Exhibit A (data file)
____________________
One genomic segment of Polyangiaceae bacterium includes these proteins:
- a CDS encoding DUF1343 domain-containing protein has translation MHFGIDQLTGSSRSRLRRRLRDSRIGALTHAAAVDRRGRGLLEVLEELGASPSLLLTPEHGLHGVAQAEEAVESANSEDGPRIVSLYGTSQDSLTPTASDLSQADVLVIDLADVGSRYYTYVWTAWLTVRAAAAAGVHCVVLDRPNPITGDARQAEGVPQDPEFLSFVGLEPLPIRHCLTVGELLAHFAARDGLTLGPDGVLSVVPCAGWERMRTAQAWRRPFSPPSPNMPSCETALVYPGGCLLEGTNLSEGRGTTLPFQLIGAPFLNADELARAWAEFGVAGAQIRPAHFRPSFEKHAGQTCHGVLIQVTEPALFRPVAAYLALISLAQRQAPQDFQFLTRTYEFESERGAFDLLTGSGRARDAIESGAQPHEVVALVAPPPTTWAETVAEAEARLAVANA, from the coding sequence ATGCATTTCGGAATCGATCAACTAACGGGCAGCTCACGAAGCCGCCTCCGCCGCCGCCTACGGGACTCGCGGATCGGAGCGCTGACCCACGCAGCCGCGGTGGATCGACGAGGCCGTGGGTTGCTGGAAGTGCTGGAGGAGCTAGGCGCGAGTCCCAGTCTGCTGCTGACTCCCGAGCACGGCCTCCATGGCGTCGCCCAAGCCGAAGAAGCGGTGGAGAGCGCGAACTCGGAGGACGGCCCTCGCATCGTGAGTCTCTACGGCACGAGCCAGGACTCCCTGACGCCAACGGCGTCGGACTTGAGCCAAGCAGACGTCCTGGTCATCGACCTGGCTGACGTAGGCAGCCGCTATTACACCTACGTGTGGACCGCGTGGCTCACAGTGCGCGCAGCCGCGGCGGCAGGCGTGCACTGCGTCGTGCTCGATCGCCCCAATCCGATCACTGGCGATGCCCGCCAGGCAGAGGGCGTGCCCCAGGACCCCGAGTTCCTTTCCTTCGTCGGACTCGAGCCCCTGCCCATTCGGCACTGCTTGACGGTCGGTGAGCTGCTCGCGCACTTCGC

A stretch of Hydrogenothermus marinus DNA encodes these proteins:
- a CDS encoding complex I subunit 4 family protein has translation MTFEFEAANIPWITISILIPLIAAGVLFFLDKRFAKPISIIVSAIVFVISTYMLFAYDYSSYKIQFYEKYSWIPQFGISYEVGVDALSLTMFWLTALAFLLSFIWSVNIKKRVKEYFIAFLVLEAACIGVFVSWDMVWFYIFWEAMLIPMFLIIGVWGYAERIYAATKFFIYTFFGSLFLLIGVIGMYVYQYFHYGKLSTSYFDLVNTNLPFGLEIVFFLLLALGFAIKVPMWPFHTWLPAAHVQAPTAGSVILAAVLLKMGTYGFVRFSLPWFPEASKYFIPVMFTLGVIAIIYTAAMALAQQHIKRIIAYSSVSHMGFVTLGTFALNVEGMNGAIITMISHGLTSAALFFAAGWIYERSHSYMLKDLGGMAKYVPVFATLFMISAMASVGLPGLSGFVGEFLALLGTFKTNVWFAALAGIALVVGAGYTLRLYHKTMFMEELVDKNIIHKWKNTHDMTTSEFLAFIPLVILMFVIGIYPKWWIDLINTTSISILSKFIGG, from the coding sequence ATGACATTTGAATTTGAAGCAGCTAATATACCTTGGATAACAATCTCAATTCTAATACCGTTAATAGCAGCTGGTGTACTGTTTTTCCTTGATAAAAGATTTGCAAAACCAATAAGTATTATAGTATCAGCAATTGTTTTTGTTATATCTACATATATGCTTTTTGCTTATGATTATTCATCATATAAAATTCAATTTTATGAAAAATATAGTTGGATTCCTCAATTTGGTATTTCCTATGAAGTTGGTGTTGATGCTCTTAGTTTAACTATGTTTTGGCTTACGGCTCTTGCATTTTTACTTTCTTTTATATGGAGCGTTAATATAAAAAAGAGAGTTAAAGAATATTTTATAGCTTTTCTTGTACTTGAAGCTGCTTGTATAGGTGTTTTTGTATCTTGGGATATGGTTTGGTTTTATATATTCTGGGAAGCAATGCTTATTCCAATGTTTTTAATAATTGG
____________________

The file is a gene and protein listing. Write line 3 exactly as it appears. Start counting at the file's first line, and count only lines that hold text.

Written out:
A stretch of Hydrogenothermus marinus DNA encodes these proteins: